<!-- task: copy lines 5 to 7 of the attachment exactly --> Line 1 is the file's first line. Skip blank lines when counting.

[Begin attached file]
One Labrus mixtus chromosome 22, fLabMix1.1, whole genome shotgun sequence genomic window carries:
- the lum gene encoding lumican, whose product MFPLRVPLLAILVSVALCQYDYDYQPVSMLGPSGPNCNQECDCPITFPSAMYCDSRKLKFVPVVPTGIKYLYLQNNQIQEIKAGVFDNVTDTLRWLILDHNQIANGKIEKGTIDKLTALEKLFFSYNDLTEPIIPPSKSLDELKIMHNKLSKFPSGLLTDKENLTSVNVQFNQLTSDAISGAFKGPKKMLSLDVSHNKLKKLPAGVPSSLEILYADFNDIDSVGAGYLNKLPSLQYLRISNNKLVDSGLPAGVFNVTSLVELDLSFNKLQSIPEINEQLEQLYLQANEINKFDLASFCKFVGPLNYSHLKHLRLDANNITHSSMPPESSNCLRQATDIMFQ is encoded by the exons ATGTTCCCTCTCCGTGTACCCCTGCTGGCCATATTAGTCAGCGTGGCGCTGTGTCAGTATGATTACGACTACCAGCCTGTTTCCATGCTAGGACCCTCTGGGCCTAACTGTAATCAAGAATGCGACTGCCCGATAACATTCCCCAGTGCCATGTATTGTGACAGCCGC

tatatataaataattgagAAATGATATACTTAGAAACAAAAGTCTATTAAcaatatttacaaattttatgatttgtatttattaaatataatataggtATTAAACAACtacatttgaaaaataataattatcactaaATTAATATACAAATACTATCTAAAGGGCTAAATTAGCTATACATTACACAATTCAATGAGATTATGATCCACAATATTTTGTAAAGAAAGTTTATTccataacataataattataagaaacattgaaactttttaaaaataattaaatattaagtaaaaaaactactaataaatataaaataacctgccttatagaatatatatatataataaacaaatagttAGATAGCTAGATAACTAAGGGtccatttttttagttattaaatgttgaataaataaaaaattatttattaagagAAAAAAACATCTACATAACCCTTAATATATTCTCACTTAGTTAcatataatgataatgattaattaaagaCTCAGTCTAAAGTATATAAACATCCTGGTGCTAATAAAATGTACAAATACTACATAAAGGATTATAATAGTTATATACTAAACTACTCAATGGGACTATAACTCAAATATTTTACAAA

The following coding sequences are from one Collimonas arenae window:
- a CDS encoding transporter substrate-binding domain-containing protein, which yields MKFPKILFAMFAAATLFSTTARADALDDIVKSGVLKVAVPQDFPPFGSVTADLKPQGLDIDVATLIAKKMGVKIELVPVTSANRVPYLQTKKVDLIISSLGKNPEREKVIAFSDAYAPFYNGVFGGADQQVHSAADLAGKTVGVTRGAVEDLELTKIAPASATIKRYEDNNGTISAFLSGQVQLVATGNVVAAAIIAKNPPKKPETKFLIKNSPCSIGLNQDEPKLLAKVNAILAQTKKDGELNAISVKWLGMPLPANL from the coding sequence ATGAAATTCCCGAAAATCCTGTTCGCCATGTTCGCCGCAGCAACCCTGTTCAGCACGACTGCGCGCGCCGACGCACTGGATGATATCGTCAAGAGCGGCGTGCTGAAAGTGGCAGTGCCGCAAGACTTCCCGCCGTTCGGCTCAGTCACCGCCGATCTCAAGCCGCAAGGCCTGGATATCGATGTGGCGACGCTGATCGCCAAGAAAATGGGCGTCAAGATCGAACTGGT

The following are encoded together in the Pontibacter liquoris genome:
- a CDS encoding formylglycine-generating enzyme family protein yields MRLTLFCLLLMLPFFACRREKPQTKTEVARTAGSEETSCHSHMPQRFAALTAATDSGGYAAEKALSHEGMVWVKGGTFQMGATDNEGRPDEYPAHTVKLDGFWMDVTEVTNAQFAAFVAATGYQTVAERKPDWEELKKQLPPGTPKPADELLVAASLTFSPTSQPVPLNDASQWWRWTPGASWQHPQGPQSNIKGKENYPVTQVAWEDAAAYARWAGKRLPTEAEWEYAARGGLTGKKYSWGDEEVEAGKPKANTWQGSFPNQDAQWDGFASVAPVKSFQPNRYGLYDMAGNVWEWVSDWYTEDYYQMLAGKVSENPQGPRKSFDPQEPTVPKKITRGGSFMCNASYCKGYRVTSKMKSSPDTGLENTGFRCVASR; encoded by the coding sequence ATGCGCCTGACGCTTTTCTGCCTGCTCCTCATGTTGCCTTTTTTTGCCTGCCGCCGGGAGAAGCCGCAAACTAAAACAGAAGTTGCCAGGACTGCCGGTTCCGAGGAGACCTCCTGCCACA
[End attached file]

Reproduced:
- a CDS encoding transporter substrate-binding domain-containing protein, which yields MKFPKILFAMFAAATLFSTTARADALDDIVKSGVLKVAVPQDFPPFGSVTADLKPQGLDIDVATLIAKKMGVKIELVPVTSANRVPYLQTKKVDLIISSLGKNPEREKVIAFSDAYAPFYNGVFGGADQQVHSAADLAGKTVGVTRGAVEDLELTKIAPASATIKRYEDNNGTISAFLSGQVQLVATGNVVAAAIIAKNPPKKPETKFLIKNSPCSIGLNQDEPKLLAKVNAILAQTKKDGELNAISVKWLGMPLPANL from the coding sequence ATGAAATTCCCGAAAATCCTGTTCGCCATGTTCGCCGCAGCAACCCTGTTCAGCACGACTGCGCGCGCCGACGCACTGGATGATATCGTCAAGAGCGGCGTGCTGAAAGTGGCAGTGCCGCAAGACTTCCCGCCGTTCGGCTCAGTCACCGCCGATCTCAAGCCGCAAGGCCTGGATATCGATGTGGCGACGCTGATCGCCAAGAAAATGGGCGTCAAGATCGAACTGGT

The following are encoded together in the Pontibacter liquoris genome:
- a CDS encoding formylglycine-generating enzyme family protein yields MRLTLFCLLLMLPFFACRREKPQTKTEVARTAGSEETSCHSHMPQRFAALTAATDSGGYAAEKALSHEGMVWVKGGTFQMGATDNEGRPDEYPAHTVKLDGFWMDVTEVTNAQFAAFVAATGYQTVAERKPDWEELKKQLPPGTPKPADELLVAASLTFSPTSQPVPLNDASQWWRWTPGASWQHPQGPQSNIKGKENYPVTQVAWEDAAAYARWAGKRLPTEAEWEYAARGGLTGKKYSWGDEEVEAGKPKANTWQGSFPNQDAQWDGFASVAPVKSFQPNRYGLYDMAGNVWEWVSDWYTEDYYQMLAGKVSENPQGPRKSFDPQEPTVPKKITRGGSFMCNASYCKGYRVTSKMKSSPDTGLENTGFRCVASR; encoded by the coding sequence ATGCGCCTGACGCTTTTCTGCCTGCTCCTCATGTTGCCTTTTTTTGCCTGCCGCCGGGAGAAGCCGCAAACTAAAACAGAAGTTGCCAGGACTGCCGGTTCCGAGGAGACCTCCTGCCACA